1. to acknowledge the debt outright, or to try to conceal it. Don’t allow ‘influence’ to mean merely that you mop up the particular decorative vocabulary of some one or two poets whom you happen to admire. A Turkish war correspondent was recently caught red-handed babbling in his dispatches of ‘dove-grey’ hills, or else it was ‘pearl-pale’, I can not remember.
  2. Use either no ornament or good ornament.
  3. Let the candidate fill his mind with the finest cadences he can discover, preferably in a foreign language, so that the meaning of the words may be less likely to divert his attention from the movement; e.g. Saxon charms, Hebridean Folk Songs, the verse of Dante, and the lyrics of Shakespeare – if he can dissociate the vocabulary from the cadence. Let him dissect the lyrics of Goethe coldly into their component sound values, syllables long and short, stressed and unstressed, into vowels and consonants.
  4. It is not necessary that a poem should rely on its music, but if it does rely on its music that music must be such as will delight the expert.
  5. Let the neophyte know assonance and alliteration, rhyme immediate and delayed, simple and polyphonic, as a musician would expect to know harmony and counterpoint and all the minutiae of his craft. No time is too great to give to these matters or to any one of them, even if the artist seldom have need of them.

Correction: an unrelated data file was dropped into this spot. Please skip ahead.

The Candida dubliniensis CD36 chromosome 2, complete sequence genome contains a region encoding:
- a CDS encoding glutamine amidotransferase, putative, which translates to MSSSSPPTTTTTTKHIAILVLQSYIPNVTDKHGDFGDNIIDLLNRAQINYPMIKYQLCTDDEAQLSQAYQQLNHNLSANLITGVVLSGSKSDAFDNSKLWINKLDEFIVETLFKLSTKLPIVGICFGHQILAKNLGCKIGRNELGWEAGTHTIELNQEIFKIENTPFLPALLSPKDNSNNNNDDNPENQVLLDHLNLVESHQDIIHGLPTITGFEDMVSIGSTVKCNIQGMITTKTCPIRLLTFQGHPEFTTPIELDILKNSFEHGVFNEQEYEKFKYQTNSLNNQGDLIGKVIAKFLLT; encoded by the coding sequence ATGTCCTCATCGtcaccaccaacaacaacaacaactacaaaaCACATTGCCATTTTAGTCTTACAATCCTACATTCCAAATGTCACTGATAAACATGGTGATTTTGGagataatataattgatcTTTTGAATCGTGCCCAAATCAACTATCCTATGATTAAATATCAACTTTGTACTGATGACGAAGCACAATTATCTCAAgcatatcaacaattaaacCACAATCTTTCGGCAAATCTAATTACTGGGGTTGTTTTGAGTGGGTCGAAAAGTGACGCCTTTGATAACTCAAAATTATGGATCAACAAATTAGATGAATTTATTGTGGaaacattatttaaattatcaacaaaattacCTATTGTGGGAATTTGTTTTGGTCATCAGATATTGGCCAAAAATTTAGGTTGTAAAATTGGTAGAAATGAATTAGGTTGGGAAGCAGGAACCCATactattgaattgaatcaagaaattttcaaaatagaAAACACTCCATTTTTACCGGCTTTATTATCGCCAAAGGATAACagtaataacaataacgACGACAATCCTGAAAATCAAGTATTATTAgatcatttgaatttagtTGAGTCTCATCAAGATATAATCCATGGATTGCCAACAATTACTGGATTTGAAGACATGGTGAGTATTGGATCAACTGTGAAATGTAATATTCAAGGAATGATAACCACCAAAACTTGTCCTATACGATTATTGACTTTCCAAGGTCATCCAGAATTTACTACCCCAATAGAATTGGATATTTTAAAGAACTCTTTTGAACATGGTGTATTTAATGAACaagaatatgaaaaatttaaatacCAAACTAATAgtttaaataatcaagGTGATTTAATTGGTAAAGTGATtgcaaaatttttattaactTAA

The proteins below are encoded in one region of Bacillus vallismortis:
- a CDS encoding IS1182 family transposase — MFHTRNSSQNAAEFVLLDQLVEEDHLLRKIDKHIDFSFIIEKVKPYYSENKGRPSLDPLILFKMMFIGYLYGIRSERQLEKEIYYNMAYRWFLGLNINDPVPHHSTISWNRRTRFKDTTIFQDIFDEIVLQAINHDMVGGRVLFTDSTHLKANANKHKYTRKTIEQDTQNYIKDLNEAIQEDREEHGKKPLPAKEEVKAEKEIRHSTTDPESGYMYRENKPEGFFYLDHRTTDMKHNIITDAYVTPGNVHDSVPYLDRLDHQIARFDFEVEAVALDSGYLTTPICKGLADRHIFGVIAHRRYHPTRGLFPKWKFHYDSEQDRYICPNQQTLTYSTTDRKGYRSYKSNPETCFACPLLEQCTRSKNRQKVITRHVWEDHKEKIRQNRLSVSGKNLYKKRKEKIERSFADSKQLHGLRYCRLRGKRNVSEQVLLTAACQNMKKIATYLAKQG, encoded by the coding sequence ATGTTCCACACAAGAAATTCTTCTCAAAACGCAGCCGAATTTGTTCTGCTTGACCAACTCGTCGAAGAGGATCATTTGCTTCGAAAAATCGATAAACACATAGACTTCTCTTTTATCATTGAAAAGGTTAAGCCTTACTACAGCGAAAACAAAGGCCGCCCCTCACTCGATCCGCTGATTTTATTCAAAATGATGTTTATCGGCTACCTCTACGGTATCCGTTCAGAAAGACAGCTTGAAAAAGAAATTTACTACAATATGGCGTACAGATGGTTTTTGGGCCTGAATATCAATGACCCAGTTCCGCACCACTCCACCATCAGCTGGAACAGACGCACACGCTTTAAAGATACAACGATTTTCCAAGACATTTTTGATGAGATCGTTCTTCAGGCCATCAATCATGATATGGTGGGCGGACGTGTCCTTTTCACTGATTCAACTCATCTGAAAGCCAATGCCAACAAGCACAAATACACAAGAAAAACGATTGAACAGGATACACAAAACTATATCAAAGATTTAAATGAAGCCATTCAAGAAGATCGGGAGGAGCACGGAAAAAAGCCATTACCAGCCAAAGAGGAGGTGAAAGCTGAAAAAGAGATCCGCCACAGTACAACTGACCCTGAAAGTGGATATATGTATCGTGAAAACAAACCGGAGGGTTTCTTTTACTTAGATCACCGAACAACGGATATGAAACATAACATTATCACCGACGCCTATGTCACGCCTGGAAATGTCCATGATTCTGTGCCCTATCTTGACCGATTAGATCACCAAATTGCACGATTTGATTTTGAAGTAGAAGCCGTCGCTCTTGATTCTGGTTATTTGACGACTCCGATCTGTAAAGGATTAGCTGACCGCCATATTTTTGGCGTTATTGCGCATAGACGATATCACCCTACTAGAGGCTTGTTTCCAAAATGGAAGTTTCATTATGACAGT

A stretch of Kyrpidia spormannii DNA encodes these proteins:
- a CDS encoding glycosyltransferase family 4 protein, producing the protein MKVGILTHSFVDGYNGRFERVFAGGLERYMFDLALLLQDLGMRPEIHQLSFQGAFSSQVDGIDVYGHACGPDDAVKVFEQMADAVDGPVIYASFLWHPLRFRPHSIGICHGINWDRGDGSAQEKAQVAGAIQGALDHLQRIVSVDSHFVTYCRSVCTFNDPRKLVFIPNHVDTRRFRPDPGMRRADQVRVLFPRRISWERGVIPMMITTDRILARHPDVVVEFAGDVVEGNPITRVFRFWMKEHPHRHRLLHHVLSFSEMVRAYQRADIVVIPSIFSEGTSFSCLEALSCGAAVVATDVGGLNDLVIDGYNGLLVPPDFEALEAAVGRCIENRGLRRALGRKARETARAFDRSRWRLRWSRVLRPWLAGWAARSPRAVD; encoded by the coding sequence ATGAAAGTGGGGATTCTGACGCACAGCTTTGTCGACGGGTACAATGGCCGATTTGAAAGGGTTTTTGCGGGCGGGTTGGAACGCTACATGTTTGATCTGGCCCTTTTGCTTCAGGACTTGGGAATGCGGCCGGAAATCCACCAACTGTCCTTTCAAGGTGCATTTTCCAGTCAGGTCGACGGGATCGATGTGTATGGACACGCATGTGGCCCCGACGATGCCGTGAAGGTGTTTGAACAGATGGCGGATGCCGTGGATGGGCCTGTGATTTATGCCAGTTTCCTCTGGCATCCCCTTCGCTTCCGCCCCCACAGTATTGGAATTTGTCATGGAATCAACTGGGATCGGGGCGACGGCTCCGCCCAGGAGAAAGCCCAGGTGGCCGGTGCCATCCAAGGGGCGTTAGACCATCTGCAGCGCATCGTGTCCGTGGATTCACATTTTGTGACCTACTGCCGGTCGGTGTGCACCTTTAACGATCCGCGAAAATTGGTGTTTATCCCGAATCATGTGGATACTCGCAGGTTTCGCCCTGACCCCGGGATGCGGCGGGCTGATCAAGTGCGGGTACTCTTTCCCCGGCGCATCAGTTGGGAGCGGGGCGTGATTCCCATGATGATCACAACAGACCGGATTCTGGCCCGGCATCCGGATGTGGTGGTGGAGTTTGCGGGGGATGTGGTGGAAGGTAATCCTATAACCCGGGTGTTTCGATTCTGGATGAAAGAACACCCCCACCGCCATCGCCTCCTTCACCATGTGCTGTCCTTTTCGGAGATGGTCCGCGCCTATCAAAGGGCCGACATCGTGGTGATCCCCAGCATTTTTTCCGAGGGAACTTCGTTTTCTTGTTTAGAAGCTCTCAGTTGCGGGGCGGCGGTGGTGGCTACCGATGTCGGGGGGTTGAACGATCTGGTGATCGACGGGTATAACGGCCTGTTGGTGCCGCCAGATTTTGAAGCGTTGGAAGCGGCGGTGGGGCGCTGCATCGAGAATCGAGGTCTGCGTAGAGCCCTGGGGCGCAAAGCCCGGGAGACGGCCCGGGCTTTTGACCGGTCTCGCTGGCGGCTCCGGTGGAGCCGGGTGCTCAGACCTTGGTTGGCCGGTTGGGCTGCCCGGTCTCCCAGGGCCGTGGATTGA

6. Don’t imagine that a thing will ‘go’ in verse just because it’s too dull to go in prose.
  7. Don’t be ‘viewy’ – leave that to the writers of pretty little philosophic essays. Don’t be descriptive; remember that the painter can describe a landscape much better than you can, and that he has to know a deal more about it.
  8. When Shakespeare talks of the ‘Dawn in russet mantle clad’ he presents something which the painter does not present. There is in this line of his nothing that one can call description; he presents.
  9. Consider the way of the scientists rather than the way of an advertising agent for a new soap. The scientist does not expect to be acclaimed as a great scientist until he has discovered something. He begins by learning what has been discovered already. He goes from that point onward. He does not bank on being a charming fellow personally. He does not expect his friends to applaud the results of his freshman class work. Freshmen in poetry are unfortunately not confined to a definite and recognizable class room. They are ‘all over the shop’. Is it any wonder ‘the public is indifferent to poetry?’